A few days ago, Tom in Brazil told me about Strava Labs new KOM map tool. You can look at a map of the segments for which you own the KOM and QOM. “Segments” are user-defined routes in Strava by which Strava users can compare themselves against other riders who bike the same route. Whoever has the best time on a segment owns bragging rights as King of the Mountain or Queen of the Mountain. Strava also flags downhill segment winners as KOMs.
I completely ignored this feature because I know I don’t own any KOMs. I eventually looked at a handful of pro athletes I follow to see how this feature works for them, zooming into the San Francisco Bay Area and Santa Cruz region. The above map, for example, shows the number of KOMs for Ben Jacques-Maynes, a locally popular pro racer who rides for Jamis-Hagens Berman. You can zoom further into the map to see he owns several KOMs along the steepest parts of Mountain Charlie Road, which I take on my commute over the Santa Cruz Mountains. His 13.4 MPH gives him first place on Dual Crushers; my own 7.2 MPH pace places me at 1039th place out of roughly 1800 recorded efforts.
Let’s look at another local(-ish) athlete, Katie Hall. She rides for UnitedHealthCare Pro Cycling. Her local QOMs are mostly in the East Bay, likely earned when Hall rode for Berkeley.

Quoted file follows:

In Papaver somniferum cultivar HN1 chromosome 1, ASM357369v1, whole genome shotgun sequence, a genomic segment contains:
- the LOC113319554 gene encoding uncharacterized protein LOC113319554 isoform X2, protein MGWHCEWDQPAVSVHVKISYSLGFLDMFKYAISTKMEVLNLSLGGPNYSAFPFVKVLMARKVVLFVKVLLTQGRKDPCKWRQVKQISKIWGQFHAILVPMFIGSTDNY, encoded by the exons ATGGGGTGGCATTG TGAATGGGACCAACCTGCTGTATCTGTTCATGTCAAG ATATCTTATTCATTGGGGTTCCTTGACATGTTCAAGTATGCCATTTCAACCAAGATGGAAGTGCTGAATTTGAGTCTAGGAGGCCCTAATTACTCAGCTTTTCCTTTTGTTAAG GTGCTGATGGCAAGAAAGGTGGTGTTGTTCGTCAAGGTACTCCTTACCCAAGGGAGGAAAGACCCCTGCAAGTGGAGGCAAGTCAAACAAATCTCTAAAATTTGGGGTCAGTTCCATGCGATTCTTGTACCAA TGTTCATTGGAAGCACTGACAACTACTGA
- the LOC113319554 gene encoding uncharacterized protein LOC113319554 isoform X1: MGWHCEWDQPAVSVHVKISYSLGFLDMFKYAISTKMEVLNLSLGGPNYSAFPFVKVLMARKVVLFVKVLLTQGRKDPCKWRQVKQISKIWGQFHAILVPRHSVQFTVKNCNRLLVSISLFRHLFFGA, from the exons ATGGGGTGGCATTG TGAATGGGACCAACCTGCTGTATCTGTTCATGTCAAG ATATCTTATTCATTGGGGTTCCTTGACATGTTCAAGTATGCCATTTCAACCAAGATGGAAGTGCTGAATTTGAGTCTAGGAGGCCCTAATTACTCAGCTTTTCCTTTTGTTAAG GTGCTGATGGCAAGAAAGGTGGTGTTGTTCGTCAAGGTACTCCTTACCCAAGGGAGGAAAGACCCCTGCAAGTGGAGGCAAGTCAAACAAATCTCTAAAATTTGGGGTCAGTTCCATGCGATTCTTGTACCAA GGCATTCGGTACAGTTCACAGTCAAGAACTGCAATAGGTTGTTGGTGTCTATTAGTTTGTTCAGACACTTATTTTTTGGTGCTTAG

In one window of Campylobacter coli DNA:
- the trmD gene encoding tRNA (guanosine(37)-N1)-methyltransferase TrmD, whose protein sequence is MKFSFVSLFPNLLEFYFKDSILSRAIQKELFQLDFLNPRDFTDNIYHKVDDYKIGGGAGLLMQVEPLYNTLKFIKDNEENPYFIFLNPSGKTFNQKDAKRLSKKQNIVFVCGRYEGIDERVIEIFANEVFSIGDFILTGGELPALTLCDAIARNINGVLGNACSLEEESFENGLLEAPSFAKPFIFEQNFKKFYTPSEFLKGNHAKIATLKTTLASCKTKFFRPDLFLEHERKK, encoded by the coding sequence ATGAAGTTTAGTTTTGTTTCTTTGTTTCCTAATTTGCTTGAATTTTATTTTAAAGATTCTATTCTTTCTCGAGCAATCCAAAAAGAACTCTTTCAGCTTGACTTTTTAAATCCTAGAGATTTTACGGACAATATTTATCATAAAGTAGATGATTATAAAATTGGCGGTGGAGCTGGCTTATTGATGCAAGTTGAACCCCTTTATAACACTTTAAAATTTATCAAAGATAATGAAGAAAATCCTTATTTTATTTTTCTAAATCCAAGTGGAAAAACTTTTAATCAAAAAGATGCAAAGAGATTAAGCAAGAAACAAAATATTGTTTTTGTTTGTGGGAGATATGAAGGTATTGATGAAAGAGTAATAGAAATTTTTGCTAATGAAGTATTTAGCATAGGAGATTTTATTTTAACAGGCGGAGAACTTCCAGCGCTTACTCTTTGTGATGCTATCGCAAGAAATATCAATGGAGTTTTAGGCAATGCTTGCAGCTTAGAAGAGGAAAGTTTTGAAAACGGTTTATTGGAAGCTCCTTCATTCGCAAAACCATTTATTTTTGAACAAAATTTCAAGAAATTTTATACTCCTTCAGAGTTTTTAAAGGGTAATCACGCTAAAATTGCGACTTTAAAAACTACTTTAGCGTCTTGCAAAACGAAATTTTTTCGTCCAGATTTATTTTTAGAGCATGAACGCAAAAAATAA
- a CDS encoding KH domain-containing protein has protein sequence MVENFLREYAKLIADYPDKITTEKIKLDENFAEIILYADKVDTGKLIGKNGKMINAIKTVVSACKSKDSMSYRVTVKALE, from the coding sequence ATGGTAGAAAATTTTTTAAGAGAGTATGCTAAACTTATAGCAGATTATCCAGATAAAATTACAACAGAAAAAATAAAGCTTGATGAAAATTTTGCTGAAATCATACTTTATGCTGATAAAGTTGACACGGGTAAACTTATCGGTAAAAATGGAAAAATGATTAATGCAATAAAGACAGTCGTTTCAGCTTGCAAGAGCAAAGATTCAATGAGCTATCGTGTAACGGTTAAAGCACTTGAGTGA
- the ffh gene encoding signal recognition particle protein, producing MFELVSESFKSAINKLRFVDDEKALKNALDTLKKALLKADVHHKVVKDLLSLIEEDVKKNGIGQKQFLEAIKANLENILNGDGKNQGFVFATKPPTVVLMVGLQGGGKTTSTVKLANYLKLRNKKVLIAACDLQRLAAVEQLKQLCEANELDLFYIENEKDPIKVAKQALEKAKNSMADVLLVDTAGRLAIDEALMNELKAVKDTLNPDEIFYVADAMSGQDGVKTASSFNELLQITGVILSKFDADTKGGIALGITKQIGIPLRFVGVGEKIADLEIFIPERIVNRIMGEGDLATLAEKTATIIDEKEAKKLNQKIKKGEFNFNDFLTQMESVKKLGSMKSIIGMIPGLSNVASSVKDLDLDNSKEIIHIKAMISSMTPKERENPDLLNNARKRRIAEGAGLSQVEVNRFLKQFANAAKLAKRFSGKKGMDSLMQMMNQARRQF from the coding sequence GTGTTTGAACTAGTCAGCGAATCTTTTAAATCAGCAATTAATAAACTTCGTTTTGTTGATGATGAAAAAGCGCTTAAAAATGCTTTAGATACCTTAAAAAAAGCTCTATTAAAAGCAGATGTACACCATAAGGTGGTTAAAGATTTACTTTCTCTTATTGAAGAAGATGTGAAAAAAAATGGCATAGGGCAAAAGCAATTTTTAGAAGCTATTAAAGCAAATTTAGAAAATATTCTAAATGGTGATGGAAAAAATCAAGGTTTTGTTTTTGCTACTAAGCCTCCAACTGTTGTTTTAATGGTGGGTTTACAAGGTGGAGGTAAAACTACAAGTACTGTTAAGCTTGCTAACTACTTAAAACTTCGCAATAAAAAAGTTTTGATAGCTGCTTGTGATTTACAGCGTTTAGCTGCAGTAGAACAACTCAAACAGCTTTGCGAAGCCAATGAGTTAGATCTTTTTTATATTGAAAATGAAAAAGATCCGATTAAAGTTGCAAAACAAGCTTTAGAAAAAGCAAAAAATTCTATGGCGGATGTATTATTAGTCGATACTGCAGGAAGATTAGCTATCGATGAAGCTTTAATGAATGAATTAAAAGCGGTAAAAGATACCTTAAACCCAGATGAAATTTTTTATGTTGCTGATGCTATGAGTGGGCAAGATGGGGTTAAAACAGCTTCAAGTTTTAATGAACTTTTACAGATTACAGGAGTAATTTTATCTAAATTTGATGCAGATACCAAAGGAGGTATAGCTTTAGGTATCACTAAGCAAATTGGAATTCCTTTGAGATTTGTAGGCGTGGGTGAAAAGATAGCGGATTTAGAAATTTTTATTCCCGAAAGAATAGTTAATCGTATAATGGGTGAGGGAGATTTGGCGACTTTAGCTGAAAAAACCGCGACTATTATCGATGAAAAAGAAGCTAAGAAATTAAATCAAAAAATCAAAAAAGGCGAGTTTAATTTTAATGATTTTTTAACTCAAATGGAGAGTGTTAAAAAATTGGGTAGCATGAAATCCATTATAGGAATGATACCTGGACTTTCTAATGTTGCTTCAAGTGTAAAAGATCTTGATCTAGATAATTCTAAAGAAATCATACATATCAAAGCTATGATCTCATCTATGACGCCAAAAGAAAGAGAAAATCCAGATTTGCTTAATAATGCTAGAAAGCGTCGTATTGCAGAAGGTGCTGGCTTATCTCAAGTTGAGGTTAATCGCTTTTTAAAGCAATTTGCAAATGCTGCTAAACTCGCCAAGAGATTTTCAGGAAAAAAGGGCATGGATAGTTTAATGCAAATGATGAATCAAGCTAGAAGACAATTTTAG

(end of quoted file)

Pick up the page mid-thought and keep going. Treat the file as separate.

Just for fun, I entered my own Strava ID into the KOM map, and surprise surprise, three segments appeared!
The first one, titled West Zayante Road Climb, is clearly a GPS error, and I will flag it as such soon. The second one — York Road Climb — is legitimate, but only three people have climbed this isolated residential road in my hometown. The only own this 350 yard segment on an 11% grade because of my “Ride Every Roads” project.
I’m tied for first place among 784 other riders for a fast descent on Mount Hermon Road between Scotts Valley and Felton, where I average 40 MPH over a half mile. This happened over three years ago and I don’t remember the ride, but I probably drafted a truck. Of course, now that I’ve called myself out, somebody’s going to grab the KOM this weekend after the roads dry out.
What does your KOM map look like? What surprises do you find?